© Thomas Caldwell, 2010
Read more reviews at MRQE
22 July 2010
Notes on some of the MIFF films getting a general release
I used to recommend that people don’t go to films in the festival that already have an Australian distributor attached to them (and are therefore likely to get released) because that was a waste of a ticket but I don’t abide by that anymore. For a start, seeing a film at the festival is so much more enjoyable than going to a regular session at the local cinema. There’s more a sense of occasion plus festival audiences seem to be less inclined to talk, play with their phones and eat three course meals throughout the film. Also, because not all the films always end up getting cinematic releases – especially the ones that have no confirmed release date yet. As Cerise Howard notes on her list of films with Australian distributors, many of them may be destined to go straight to DVD.
Two of the films in the festival that I’ve seen that are getting released soon are The Special Relationship and Despicable Me. The Special Relationship is a dramatisation of the dynamic between Tony Blair and Bill Clinton while Despicable Me is a 3D computer animation about a super villain, sort of in the vein of The Incredibles. Both are films worth seeing but not ones I’d personally give priority to at the festival.
Of more interest is Debra Granik’s new film Winter’s Bone about a teenage girl trying to track down her methamphetamine-making father in the ultra poor Missouri mountains community that she has the misfortunate of living in. I’m still not sure how I feel about this film because I found it such a depressing experience, although it also functions as a strong and tense mystery. There is a lot to admire about Winter’s Bone but I’m not so sure if I enjoyed it – although I guess that is sort of the point.
The other mystery of sorts that I’ve seen is Roman Polanski’s new film, the very atmospheric The Ghost Writer. While not in the same league as classics such as Repulsion and Chinatown, The Ghost Writer is one of Polanski’s better straightforward genre films.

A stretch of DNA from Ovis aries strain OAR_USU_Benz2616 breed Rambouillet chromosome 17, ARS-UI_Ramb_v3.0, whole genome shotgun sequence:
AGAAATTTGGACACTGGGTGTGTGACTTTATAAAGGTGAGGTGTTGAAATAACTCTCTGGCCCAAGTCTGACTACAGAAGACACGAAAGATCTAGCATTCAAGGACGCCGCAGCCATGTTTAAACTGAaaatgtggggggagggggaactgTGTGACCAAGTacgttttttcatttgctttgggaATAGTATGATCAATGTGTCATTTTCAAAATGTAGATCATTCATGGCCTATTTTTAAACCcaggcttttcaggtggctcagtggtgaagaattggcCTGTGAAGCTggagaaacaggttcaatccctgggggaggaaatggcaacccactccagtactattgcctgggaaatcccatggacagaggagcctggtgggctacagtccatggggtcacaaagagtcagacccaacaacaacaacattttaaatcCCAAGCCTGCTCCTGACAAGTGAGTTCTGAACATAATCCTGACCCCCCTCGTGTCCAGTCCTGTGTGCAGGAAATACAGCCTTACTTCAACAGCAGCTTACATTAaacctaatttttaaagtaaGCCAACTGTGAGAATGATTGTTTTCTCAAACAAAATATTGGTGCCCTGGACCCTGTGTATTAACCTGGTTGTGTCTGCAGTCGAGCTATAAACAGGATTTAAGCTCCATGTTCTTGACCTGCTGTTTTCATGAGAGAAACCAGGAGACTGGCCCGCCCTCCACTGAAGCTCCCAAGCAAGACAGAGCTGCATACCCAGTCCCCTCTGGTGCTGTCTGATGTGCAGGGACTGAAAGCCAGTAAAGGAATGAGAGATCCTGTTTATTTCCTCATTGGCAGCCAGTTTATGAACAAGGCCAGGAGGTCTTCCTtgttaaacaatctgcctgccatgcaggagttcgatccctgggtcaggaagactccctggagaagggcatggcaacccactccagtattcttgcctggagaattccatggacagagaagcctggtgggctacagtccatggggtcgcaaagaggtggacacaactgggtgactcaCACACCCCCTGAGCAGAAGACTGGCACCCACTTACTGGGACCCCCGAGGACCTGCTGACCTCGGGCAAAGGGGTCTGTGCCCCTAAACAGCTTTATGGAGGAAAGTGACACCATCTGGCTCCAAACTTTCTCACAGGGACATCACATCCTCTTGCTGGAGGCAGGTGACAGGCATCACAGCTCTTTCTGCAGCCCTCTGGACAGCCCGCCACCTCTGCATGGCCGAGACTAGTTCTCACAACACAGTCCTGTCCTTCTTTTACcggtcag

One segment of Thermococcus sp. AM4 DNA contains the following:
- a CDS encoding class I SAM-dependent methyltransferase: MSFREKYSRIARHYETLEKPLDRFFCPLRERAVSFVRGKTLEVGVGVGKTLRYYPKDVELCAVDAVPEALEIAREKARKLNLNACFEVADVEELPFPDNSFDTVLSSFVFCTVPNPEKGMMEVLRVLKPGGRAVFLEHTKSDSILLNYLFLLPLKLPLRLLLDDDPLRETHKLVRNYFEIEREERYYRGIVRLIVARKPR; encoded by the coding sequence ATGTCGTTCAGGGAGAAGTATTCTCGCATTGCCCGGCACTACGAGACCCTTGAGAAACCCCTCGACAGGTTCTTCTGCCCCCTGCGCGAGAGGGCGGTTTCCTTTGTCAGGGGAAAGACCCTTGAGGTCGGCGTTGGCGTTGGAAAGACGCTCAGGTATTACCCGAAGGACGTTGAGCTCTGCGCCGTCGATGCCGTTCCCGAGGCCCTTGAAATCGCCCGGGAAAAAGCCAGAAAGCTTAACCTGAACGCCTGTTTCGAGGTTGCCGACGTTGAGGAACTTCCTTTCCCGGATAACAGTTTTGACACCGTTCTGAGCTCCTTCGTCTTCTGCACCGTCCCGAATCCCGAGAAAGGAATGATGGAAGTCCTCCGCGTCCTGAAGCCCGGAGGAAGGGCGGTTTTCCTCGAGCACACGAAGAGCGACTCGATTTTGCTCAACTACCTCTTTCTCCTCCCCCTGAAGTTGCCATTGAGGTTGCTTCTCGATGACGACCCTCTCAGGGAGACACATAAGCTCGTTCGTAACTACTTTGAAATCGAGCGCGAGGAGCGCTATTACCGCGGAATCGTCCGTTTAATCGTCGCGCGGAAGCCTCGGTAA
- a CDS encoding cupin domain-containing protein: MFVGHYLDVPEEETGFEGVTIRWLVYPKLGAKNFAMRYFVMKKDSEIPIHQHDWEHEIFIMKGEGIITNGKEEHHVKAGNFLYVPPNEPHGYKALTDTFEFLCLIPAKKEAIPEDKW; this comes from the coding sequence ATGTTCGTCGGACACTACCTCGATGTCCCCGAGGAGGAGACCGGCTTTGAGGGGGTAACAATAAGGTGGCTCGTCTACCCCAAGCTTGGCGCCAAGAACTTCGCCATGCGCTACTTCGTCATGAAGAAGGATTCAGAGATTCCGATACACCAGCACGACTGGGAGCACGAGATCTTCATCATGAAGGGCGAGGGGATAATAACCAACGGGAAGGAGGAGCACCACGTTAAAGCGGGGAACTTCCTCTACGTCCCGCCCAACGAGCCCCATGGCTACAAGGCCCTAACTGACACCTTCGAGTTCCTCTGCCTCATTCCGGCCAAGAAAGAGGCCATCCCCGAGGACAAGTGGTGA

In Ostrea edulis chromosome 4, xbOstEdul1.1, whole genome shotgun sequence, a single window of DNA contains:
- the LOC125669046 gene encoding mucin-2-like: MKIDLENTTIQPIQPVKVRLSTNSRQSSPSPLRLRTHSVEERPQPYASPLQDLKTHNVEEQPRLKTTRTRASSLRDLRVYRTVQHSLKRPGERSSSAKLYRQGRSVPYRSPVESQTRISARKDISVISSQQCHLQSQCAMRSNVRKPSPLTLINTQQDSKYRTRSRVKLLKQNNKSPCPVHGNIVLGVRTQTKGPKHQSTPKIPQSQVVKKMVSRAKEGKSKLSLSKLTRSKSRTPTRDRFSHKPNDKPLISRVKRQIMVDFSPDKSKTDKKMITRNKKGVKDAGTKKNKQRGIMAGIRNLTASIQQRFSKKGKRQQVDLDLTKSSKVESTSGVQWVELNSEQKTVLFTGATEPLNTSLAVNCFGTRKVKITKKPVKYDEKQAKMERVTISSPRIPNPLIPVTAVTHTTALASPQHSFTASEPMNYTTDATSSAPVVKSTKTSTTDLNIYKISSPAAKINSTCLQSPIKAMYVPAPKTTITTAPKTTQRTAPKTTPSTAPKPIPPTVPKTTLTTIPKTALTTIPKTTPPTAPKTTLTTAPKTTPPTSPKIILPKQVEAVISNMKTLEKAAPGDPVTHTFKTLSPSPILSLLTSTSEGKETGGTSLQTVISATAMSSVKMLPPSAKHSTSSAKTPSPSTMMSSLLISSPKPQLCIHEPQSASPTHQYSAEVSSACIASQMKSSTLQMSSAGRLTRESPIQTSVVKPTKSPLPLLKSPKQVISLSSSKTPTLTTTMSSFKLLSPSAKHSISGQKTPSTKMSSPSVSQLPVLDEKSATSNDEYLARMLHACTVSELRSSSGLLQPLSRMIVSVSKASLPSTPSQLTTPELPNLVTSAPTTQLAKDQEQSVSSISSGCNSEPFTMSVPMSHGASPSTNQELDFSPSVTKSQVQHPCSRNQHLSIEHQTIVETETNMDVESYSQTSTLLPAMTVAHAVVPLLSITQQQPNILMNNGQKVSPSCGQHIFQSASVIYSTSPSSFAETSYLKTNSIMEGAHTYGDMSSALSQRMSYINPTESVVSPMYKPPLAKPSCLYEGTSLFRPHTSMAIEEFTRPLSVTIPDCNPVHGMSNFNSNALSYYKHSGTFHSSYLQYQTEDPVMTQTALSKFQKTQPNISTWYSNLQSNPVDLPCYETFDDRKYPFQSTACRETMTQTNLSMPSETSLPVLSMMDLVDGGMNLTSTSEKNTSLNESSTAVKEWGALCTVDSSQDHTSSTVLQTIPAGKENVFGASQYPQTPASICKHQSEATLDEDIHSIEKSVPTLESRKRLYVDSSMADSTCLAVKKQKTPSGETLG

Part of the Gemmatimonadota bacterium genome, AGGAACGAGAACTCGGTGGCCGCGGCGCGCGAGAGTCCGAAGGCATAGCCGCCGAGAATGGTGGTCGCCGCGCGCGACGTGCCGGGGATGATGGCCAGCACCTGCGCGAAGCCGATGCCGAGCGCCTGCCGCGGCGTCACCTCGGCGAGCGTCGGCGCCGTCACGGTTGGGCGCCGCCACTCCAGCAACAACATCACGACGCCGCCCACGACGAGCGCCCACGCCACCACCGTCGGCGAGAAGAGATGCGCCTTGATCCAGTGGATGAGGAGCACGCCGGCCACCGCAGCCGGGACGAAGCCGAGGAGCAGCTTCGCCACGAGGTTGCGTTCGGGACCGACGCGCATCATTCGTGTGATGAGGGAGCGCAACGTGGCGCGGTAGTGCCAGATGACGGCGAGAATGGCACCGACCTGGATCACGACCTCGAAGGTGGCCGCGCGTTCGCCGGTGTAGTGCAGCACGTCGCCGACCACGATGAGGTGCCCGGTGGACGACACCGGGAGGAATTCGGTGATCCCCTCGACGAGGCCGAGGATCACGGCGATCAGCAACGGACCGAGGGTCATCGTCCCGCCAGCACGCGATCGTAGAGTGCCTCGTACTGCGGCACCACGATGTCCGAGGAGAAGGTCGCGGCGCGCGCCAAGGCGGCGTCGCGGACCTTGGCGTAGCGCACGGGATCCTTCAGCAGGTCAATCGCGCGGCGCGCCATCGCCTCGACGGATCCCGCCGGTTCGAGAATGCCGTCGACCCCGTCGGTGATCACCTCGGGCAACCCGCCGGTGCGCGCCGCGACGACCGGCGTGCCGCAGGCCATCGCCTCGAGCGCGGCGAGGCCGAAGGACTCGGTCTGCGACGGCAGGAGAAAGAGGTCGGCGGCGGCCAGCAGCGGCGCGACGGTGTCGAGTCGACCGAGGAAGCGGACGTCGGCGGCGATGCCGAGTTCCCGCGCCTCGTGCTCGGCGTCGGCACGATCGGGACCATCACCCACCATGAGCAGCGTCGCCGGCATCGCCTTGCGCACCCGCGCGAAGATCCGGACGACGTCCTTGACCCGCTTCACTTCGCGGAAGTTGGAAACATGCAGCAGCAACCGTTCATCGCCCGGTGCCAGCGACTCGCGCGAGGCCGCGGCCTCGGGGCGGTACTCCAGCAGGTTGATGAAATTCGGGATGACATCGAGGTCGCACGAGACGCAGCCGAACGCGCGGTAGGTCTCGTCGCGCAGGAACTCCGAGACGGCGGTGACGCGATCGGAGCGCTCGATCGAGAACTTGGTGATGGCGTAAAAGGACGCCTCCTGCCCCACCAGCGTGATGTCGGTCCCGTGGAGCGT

I remember seeing New Zealand director Taika Waititi’s acclaimed short film Two Cars, One Night at a MIFF opening night years ago and absolutely loved it (it was certainly far superior to Somersault, which was meant to be the main attraction). While I wasn’t a big fan of Waititi’s first feature film Eagle vs Shark, his new film Boy is absolutely wonderful. It is so genuine and funny that it is little wonder it has taken the New Zealand box office by storm. Highly recommended.
The two MIFF films that I have seen that I am most excited about are the Cronenbergian Splice and Michael Winterbottom’s new film The Killer Inside Me, a neo noir with shades of Kiss Me Deadly and No County For Old Men. I suspect many others will not share my enthusiasm for both films to the same extent and these are certainly not films for everybody. While the visceral horror of Splice is more transgressively fun than anything seriously confronting, the violence in The Killer Inside Me is some of the most shocking violence I’ve seen in cinema for a very long time. However, I loved them both and will probably include them on my top ten films of 2010 list at the end of the year.
© Thomas Caldwell, 2010